The Meaning and Nature of Punishment:  by David  Shichor
223 pages, $29.95 list
1-57766-387-X
978-1-57766-387-4
The Meaning and Nature of Punishment
There are conflicting theories and opinions about the laws, rules, and customs that regulate everyday life and about how to deal with those who violate accepted standards. Formal punishment of individuals as an organized reaction to lawbreaking prompts serious debates concerning justice versus utility, universality versus particularity, and consensus versus conflict.

The problematic nature of punishment has been a major philosophical and practical concern in Western societies for centuries. Who has the right to punish? How should society punish? How much punishment is just? Punishment involves agencies and representatives of government depriving people of their liberty. It is a means of social control intended to cause a measure of "suffering" to those who violate the law and harm others. Punishing a member of society raises serious moral and ethical concerns; it also raises questions about social issues such as equality and discrimination.

Punishment is a component of the criminal justice system commonly taken for granted. Most individuals have an opinion about punishment based on their general view of what is right and what is wrong. There are, however, invisible aspects of punishment that affect not only those who break the law and those directly affected by the incarceration of the lawbreaker but also the society that decides what type of punishment is meted out. The theoretical arguments and justifications for punishment reveal the values of society concerning justice, human rights, social equality, and relations between the state and its citizens.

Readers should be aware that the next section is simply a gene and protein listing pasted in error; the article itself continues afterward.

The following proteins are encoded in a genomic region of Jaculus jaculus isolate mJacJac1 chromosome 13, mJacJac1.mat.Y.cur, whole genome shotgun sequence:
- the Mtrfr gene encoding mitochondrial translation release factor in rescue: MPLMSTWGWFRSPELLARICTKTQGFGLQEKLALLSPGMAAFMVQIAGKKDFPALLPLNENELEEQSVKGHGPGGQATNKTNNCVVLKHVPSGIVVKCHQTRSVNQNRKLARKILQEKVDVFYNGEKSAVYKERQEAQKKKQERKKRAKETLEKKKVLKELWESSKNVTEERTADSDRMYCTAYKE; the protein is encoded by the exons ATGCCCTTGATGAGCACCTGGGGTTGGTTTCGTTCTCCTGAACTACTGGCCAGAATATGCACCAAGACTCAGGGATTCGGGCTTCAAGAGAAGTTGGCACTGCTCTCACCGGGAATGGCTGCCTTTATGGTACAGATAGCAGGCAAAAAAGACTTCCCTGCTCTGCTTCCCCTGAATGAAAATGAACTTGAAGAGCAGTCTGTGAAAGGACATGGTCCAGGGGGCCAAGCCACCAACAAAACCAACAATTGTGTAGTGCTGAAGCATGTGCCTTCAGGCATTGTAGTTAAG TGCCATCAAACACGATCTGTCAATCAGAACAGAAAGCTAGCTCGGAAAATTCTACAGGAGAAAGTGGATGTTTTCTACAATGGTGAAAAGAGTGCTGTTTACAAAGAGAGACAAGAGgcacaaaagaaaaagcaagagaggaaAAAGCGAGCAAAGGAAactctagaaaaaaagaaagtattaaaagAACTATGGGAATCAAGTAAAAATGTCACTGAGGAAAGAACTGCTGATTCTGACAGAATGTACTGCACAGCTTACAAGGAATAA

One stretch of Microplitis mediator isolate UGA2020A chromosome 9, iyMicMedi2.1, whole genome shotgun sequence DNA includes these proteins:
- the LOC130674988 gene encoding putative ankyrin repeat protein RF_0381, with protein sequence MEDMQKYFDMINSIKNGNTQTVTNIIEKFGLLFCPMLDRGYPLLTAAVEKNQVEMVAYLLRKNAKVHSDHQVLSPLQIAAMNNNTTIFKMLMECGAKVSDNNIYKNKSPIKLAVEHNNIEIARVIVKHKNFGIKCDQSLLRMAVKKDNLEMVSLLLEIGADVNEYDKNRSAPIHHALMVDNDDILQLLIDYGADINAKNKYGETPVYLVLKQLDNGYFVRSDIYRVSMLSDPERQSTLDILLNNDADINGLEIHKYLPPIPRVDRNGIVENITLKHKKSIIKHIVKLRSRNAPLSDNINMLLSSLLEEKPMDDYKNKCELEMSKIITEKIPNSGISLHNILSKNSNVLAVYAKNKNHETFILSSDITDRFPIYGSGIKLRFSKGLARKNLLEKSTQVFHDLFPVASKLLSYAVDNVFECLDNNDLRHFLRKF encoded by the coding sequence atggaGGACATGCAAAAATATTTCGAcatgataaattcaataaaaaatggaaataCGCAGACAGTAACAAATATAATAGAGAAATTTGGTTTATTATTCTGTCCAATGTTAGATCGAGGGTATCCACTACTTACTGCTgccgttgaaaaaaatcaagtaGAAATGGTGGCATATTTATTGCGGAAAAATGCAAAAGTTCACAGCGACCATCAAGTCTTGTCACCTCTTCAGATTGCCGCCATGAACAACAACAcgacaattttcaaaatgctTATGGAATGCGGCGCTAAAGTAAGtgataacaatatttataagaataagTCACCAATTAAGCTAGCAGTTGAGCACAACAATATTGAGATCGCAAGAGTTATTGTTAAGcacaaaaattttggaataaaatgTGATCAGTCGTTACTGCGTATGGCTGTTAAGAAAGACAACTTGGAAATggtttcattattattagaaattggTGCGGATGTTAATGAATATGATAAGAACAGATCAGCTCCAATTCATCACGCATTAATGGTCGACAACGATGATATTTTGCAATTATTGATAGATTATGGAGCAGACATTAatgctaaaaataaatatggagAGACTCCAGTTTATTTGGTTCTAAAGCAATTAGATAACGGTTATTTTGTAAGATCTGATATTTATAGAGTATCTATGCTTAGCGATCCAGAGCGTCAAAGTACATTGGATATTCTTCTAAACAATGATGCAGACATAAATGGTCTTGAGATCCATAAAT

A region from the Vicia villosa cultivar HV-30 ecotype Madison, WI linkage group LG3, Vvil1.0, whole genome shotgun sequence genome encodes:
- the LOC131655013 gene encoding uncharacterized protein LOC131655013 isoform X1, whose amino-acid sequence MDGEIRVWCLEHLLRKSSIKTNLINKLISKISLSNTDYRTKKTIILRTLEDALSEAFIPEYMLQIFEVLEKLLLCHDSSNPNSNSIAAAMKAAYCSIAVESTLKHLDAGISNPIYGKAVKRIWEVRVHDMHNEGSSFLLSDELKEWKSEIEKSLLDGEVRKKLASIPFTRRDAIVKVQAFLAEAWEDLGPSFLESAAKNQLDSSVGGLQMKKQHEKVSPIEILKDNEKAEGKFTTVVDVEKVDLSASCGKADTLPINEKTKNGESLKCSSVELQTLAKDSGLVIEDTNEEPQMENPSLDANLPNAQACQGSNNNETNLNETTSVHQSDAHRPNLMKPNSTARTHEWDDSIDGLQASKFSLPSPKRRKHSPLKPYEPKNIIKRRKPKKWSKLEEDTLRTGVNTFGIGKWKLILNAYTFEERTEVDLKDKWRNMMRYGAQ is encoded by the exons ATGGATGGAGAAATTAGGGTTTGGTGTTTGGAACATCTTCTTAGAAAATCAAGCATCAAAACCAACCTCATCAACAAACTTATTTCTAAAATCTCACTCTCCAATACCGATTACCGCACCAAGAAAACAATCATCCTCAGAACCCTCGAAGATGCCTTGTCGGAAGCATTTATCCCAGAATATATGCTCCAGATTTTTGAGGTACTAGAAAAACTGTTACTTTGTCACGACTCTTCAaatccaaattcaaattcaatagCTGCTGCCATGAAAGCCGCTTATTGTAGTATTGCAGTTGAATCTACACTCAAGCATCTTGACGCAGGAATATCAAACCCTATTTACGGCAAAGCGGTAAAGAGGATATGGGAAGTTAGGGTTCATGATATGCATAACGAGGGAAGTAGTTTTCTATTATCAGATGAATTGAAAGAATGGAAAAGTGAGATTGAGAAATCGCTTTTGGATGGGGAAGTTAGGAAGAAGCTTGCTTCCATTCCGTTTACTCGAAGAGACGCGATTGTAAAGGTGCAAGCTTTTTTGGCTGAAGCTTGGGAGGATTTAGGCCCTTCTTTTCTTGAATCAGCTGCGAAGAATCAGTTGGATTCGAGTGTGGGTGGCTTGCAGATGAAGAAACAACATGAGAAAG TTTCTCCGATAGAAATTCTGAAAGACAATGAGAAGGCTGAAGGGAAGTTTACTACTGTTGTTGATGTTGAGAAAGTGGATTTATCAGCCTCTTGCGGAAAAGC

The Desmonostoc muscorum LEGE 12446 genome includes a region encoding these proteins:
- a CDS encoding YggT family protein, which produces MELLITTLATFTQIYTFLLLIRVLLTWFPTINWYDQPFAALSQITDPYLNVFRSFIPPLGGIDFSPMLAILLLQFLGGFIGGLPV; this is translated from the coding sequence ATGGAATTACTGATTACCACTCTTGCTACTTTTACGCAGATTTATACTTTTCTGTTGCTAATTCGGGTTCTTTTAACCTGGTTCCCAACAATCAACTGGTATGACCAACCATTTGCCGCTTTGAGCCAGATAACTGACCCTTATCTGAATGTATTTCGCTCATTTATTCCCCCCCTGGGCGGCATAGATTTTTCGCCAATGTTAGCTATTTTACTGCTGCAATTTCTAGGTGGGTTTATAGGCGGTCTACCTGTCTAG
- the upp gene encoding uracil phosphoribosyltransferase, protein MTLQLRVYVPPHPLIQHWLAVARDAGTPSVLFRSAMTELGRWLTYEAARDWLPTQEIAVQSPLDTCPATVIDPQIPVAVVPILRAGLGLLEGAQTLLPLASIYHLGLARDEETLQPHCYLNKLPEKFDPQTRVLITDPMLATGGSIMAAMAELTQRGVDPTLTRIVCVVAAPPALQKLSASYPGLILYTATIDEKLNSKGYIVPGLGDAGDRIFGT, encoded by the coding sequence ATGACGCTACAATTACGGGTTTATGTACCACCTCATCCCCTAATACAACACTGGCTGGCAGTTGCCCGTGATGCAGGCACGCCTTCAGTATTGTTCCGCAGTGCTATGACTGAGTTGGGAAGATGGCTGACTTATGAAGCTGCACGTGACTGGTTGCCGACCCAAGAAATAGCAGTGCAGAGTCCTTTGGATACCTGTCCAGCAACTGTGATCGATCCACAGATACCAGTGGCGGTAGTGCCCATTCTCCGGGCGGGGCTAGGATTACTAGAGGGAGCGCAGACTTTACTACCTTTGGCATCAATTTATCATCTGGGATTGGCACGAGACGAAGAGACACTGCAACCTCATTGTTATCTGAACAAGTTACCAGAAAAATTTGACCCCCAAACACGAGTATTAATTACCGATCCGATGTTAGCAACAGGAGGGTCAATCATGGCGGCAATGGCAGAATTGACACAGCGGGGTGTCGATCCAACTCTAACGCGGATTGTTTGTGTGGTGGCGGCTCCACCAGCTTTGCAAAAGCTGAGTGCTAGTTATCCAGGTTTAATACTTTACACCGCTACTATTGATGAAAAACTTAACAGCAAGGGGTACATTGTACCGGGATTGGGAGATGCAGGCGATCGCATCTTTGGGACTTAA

Reviews
“What is the meaning and nature of punishment? A simple question. Finding an answer is very complex. Anyone interested in the study of punishment, whether hang ’em high or restorative justice, should read this book. In fact, the general public should read it first.” — Daniel L. Partrich, Mid-America Nazarene University
Table of Contents
Introduction

Part I. THE “WHY” OF PUNISHMENT

1. Social Control
Formal and Informal Controls / Civil and Criminal Law / Punishment

2. Cultural, Social, and Symbolic Aspects of Law and Punishment
Social Organization and Social Control / Formal Rationality / Models of Law / Symbolic Functions of Law

3. Theories and Justifications of Punishment
Retribution / Deterrence / Incapacitation / Rehabilitation / Reintegration / Sustaining the Morale of the Conformists

4. Recent Trends in Penal Policies and Practices
Neo-Retributionist Orientation / Neo-Utilitarian Orientation / Contemporary Debates / Selective Incapacitation / Restorative Justice / The New Penology

Part II. THE “HOW” OF PUNISHMENT

5. Evolution of Incarceration
Galleys and Workhouses / Banishment and Transportation

6. The Emergence of Penitentiaries and Prisons
Enlightenment Influences / Quakers and the Pennsylvania System / The Auburn System / Prison Expansion / Total Institutions / Inmate Subcultures / Incarceration as Policy

7. Emerging Issues: Private Prisons and Women’s Prisons
Private Prisons / Women’s Prisons

8. Parole
Alexander Maconochie / Conditional Release / Political Functions / Public Disfavor

9. Probation and Intermediate Sanctions
Probation / Intermediate Sanctions

10. Capital Punishment
Historical Roots / Constitutionality / Rationales and Concerns

11. Special Issues in Punishment
Mandatory Sentences and Three-Strikes Laws / Sentencing Commissions and Alternative Courts / The Enduring Effects of Punishment / Punishment of White-Collar and Corporate Crime / Conclusion